Of course, in the process of excavating spiritual and practical common ground, Dana and Fred negotiate a series of interfaith conflicts as varied as dietary choices (omnivore vs. vegetarian), Sabbath-keeping (church vs. temple), and methods of prayer (free form vs. mantra). These struggles, although sometimes hurtful, are not without humor either. Dana’s self-deprecating wit and tendency to acknowledge her inner and outer foibles (however trivial) make for a subtle and consistent hilarity. Readers who practice Hinduism in Fred’s tradition will chuckle at (and fully forgive) Dana’s verbal faux pas and ritual flukes as she makes an ardent effort to trace out an intersection between her faith in Jesus and her husband’s devotion to Krishna.

Dana is most in her theological element when she has ostensibly stepped outside of it. Her deepest insights into her relationship with God (and Fred) almost spring up underfoot as she moves, serves, and worships her way around the 20-acre Hindu monastery in northern California where Fred lived for two years as a celibate priest and student. Nonetheless, those insights are proceeded by insecurities and disorientation as she enters a place where every activity—from eating, to sleeping, to watching movies—is deliberately oriented around service to the deity forms enshrined in the temple. What is more, these activities are performed in the context of a traditional guru-disciple relationship. By this point in Saffron Cross, Dana has decoded much about her relationship with Fred, but Fred’s relationship with his spiritual guide remains something of an uneasy mystery to the Southern Baptist suddenly deposited among saffron-clad monks.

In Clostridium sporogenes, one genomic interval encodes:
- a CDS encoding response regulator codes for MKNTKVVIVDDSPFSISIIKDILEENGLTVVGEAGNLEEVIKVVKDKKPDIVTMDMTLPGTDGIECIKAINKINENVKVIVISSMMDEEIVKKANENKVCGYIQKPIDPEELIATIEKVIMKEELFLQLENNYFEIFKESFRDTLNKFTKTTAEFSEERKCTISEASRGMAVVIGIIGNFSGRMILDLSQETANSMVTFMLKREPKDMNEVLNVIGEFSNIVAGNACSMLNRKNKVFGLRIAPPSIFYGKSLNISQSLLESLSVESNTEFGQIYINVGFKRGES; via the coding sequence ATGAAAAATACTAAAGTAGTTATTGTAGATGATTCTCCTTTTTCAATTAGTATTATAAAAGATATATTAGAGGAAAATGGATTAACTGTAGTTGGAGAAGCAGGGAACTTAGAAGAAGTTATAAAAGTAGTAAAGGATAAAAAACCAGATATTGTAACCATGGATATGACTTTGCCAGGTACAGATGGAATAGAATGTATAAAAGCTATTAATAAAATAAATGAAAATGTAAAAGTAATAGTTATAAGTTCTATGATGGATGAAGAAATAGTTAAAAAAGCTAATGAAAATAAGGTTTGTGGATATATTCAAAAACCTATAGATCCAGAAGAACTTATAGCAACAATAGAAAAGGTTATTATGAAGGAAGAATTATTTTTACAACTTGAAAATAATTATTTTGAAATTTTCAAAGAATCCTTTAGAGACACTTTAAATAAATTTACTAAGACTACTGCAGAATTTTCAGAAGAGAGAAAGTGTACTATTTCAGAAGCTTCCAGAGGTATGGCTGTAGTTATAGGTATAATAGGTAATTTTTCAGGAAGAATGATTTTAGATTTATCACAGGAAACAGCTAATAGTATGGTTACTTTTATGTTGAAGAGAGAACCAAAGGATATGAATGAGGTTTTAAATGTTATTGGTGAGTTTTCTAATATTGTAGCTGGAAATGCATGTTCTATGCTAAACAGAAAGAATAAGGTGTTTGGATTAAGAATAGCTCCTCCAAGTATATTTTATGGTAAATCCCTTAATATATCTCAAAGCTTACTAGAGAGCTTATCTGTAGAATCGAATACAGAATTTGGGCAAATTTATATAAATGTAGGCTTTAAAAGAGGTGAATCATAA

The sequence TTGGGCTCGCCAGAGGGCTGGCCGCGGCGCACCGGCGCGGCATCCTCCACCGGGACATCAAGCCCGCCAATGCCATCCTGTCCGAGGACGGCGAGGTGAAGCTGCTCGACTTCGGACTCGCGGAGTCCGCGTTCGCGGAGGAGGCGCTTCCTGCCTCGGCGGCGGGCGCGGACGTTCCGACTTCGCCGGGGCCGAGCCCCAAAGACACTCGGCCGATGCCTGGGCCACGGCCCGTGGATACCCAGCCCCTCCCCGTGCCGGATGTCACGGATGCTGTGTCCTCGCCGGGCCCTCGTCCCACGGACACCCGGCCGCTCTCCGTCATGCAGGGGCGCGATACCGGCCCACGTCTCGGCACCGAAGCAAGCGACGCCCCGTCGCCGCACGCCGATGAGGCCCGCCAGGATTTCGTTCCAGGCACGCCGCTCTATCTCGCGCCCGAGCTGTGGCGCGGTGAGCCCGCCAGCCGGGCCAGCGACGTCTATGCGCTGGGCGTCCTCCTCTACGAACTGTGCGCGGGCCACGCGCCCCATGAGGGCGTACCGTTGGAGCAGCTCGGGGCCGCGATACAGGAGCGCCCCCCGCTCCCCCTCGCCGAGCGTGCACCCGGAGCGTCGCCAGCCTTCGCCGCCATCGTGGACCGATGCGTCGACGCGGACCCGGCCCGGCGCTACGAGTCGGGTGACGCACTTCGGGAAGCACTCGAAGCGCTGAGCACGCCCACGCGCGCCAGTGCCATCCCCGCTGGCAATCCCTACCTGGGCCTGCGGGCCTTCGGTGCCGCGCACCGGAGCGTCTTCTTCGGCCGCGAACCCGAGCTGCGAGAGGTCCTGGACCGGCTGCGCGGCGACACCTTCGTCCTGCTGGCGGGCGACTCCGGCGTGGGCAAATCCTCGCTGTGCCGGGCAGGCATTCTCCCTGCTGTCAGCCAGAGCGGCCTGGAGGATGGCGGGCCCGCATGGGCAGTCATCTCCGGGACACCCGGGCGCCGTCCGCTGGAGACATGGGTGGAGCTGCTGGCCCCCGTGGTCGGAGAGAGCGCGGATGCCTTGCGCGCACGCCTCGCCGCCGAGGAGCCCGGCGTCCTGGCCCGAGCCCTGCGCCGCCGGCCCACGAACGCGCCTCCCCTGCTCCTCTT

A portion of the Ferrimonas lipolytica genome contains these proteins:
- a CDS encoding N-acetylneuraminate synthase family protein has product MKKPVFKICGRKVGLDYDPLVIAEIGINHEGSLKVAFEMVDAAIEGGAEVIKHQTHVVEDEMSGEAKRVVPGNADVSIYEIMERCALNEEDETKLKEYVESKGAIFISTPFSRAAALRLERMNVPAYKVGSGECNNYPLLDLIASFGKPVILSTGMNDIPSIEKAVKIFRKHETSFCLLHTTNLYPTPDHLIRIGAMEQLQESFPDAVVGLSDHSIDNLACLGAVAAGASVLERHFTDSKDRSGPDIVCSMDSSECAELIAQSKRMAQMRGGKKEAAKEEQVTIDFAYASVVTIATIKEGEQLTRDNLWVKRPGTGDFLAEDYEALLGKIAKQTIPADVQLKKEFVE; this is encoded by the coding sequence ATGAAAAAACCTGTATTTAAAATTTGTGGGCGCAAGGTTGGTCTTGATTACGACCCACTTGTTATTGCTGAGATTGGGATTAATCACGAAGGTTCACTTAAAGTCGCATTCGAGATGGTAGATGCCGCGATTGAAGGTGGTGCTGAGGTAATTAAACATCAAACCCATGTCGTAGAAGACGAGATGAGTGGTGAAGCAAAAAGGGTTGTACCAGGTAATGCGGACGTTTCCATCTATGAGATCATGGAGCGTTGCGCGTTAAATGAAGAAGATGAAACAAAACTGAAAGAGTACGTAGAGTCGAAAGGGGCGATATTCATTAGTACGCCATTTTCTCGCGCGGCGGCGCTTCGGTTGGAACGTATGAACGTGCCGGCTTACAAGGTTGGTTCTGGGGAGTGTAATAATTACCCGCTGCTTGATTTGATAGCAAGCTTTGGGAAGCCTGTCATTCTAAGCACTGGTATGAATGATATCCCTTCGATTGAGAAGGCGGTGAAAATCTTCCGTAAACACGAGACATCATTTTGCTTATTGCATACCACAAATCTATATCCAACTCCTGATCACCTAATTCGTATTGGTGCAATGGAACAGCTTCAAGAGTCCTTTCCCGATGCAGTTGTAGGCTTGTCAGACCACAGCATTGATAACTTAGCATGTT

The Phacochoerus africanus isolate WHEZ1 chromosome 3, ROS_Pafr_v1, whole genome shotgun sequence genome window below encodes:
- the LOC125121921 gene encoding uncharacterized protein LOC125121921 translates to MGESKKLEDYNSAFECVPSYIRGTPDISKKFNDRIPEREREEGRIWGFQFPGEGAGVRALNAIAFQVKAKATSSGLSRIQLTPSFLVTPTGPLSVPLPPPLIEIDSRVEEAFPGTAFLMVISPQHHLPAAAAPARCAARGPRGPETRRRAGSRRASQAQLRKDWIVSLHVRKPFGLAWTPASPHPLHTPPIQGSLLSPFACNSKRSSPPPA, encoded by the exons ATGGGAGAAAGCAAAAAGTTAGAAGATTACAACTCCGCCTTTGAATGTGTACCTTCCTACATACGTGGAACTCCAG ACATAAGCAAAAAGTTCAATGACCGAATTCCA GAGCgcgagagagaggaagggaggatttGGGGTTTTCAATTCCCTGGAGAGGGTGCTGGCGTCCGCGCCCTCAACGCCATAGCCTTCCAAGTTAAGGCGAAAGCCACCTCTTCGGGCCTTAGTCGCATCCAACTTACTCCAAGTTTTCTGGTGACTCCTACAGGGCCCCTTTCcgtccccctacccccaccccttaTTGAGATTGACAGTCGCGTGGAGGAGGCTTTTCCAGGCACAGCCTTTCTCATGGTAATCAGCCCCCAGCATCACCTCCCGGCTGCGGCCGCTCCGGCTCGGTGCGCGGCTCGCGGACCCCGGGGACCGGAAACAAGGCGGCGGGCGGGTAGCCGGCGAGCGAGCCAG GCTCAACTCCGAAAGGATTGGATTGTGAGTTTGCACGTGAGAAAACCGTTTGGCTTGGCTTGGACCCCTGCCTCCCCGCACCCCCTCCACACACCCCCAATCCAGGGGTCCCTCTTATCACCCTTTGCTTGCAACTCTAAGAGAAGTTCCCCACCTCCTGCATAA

Dana’s account of her ten-day service retreat at Audarya is especially strong, precisely because she resists constant retreat to the privacy of the monastery’s basic lodging. Instead she engages in conversation with the resident monks and the presiding Swami, and she accepts opportunities to serve in the temple. As a consequence of that engagement, Dana’s own prospect for deeper engagement in her relationship with Christ comes before her in new ways and at unexpected moments. At the same time, the prospect of an enduring marriage to Fred begins to look more definite.

When Dana and Fred return home and kneel before a shared altar with the symbols and images reflecting their chosen paths, we feel for the first time that this couple may actually be on the same path. At this moment, Saffron Cross breathes a sigh of relief—and the reader will, too. Dana and Fred have oriented themselves, together, in pursuit of love of God. With that ideal enshrined in their hearts, we can feel confident that this marriage has come to rest on ground that is very, very real.

4 Comments »

  • madan gopal das

    Great review, and how could you go wrong with a professional wrestling analogy?! Thanks for inspiring me to read, can’t wait to get my copy tomorrow!

  • Gaurangi-priya

    You are a phenomenal writer, Gopal! What a great review.

  • swami bv tripurari

    The Gaudiya Vaisnava world needs more books like this one that speak of real life experiences with our faith and help to locate a number of its philosophical cornerstones on the map of the Wester religious mindset.

  • Prema-bhakti

    Wonderful and entertaining review Gopal dasa!

    This book is groundbreaking in our Gaudiya tradition, along a similar vein as were many of the books by now popular Western Buddhist authors like Sharon Saltzberg, Pema Chodron, Joseph Goldstein Jack Kornfield and more recently Noah Levine, in regards to making Buddhism authentic and accessible to Western religious sensibility.

    I can’t wait for a sequel or two like the story of raising your kids in this unique interfaith family.